Open Tables Ecology by WAG

WAG’s Open Tables Ecology has just been announced as the winning project in this year’s Workspace Group Urbantine Project. The design will be constructed and displayed at Tent London during the London Design Festival this September.

Open Tables Ecology is a study in contemporary interaction theory, or Ubiquitous Computing.

Ubiquitous Computing is based upon using the particularities of real places and spaces to provide the basis for our interactions with digital media. It explores how everyday objects and familiar places can help us to interact with and create ‘local’ information in a global network. This is the opposite of the old concept of ‘cyberspace’, or indeed the current experience of being on line, which is always the same where ever you are…

We started this project by asking how can we create a physical space which facilitates the navigation, selection and creation of ideas. For us, this is in fact part of a bigger study, into creating a hybrid real space/web platform to facilitate the production of open source design (analogous to open source software).

The proposal is for an environment which will facilitate open source thinking, between individuals and groups working and playing in the installation space (and perhaps others working in other places, and online). We would like to really test this by hiring the space for a few hours each day to local companies to use for brainstorming workshops.

The installation is conceptually organised into digitally enhanced ‘tables’ and ‘walls’. In addition, there are hybrid objects: these are found and recycled everyday items, bought from architectural salvage yards and the like, which are physically and technologically manipulated and adjusted to create usable hybrid objects which channel and interface RSS feeds. These are categorised as ‘Wall-Objects’ and ‘Table-Objects’
The ‘tables’ are for working on individually and collectively, and the ‘walls’ are for displaying the work of the ‘tables’. For example, a workgroup at one of the tables or ‘table-objects’ start writing some ideas. The computer (actually a piece of RSS aggregator software) identifies keywords on the table (inputted on the table or by mobile), and starts to search RSS feeds for posts tagged with the keywords. As these feeds start to display or get projected onto the various table-objects, the workgroups can tag and cross reference them. This primary amended content then gets displayed on the walls and wall-objects, to be seen and responded to by the larger community.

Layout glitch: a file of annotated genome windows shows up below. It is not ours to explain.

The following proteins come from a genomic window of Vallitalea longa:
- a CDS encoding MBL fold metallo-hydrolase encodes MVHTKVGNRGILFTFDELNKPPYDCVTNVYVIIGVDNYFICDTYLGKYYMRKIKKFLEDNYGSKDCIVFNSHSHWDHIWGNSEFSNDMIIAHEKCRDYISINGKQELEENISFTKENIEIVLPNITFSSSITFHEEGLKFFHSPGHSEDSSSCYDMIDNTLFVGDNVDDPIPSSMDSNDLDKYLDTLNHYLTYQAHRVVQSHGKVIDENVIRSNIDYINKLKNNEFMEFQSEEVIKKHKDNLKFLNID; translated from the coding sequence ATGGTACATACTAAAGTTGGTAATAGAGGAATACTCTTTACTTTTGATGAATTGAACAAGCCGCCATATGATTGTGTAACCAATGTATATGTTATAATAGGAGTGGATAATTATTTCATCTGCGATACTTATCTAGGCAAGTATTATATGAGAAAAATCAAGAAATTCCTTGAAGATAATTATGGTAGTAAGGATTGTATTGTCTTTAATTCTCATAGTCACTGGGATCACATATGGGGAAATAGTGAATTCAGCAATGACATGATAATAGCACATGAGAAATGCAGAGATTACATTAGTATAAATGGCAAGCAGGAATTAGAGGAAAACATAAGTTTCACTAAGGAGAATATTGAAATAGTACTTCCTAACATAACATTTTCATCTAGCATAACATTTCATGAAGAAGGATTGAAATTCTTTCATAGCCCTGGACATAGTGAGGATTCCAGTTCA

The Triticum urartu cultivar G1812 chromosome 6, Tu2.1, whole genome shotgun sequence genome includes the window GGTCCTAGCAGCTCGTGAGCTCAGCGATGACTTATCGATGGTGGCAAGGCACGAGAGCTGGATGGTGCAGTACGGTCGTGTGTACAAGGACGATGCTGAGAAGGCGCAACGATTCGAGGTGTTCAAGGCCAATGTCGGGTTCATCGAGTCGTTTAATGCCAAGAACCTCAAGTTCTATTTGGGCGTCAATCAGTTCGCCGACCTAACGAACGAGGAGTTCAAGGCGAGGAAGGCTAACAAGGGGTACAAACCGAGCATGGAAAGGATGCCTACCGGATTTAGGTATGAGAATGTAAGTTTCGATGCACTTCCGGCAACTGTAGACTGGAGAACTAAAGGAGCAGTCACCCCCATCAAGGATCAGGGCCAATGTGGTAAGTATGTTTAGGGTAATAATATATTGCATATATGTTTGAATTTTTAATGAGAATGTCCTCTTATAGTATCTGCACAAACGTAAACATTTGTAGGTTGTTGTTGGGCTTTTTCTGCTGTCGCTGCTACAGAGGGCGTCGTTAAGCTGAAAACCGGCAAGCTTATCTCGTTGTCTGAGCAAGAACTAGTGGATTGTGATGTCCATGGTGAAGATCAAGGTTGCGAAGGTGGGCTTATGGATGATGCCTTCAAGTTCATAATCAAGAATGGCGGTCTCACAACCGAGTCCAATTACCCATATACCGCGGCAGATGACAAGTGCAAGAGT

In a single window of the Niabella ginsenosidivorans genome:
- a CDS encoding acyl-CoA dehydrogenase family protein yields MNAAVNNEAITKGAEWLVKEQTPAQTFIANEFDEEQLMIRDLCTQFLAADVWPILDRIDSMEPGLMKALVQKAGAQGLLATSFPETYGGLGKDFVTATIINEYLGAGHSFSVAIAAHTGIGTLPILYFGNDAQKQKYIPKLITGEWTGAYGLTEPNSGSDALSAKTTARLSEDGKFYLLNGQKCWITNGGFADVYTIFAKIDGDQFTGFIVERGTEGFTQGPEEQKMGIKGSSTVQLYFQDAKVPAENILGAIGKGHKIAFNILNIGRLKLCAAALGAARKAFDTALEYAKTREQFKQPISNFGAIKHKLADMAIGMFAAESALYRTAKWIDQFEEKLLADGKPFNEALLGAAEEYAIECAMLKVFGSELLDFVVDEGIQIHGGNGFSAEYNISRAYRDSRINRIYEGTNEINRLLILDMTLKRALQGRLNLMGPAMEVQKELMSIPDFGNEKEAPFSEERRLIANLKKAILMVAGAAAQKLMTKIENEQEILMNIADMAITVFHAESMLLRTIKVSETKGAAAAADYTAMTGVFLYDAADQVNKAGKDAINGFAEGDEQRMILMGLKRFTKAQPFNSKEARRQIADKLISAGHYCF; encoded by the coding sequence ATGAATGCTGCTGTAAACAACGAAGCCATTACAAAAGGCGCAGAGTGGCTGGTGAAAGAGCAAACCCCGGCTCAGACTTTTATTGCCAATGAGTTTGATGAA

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Graphic material in images, source:

Competition team:

WAG: Working Architecture Group are Jon Goodbun, Filip Visnjic and Cordula Weisser.
WAG is an eco-innovative design and research practice, whose interests range from urbanism and ecology to architectural furniture and computer aided manufacture. We believe that the architectural research that WAG has been involved in, produced through our teaching, writing and built practice, enables us to articulate, explore and develop the core aims and values of our clients, in interesting and powerful new ways. Our office is near Spitalfields Market, in East London, and our portfolio includes residential, retail, exhibition, bar and branding projects, for clients including BBC, YMCA, German Embassy and British Museum.

For Open Tables WAG are leading a cross-disciplinary design team, which includes students from Schumacher College ( Fabio Barone (software developer) and Amalie Lauer (engineer)), and interaction designer Alexander Kohlhofer (

WAG/Jon Goodbun general quote:

“Whenever I try to describe the ideas behind our work at WAG, or my broader consultancy and academic research, I tend to use words like holism, ecology, and cybernetics a lot. These ideas are able to capture and describe the notion that we live in a globally networked, modern world, but that this ‘space of flows’ is fundamentally interconnected to the ‘Spaceship Earth’ that we are travelling on. We rely upon the biosphere for vast inputs of Natural Capital every year into our production and consumption economies/ecologies, and we need to find conceptual and practical ways to conceive of ourselves as personally networked into these natural and technological ecologies, in a ‘local’ way. We need to build bridges between the local and the global. The fact that both ‘economy’ and ‘ecology’ share the same etymological root from Greek oikos ‘house’, suggests that they are both in fact inextricable from the very concept of architecture – both effectively meaning ‘the science of the house’, or ‘the science of managing the home’. “

Alexander Kohlhofer ( blurb:

As a designer Alexander Kohlhofer embodies strong artistic sensibilities with a passion for and expertise in contemporary technologies. He has worked on projects with the British Council, the Tate Gallery, the Imperial War Museum, the Arts Council, Amnesty International and the National Endowment for Science, Technology and the Arts (Nesta) and many others.

He has presented at international venues, conducted workshops abroad and has lived and worked in the US, UK, Germany and Austria. Until last year he was creative director of Bafta Award winners Soda Creative, world renowned for Soda Constructor. He is also a founding member and director of Munich based Schoene Neue Kinder in Germany.

His fascination for social software is expressed in his current start ups: the award winning online multiplayer-strategy game Weewar ( and the agile team ware No Kahuna (

You can learn more about Alexander Kohlhofer at

Submission Sheets:

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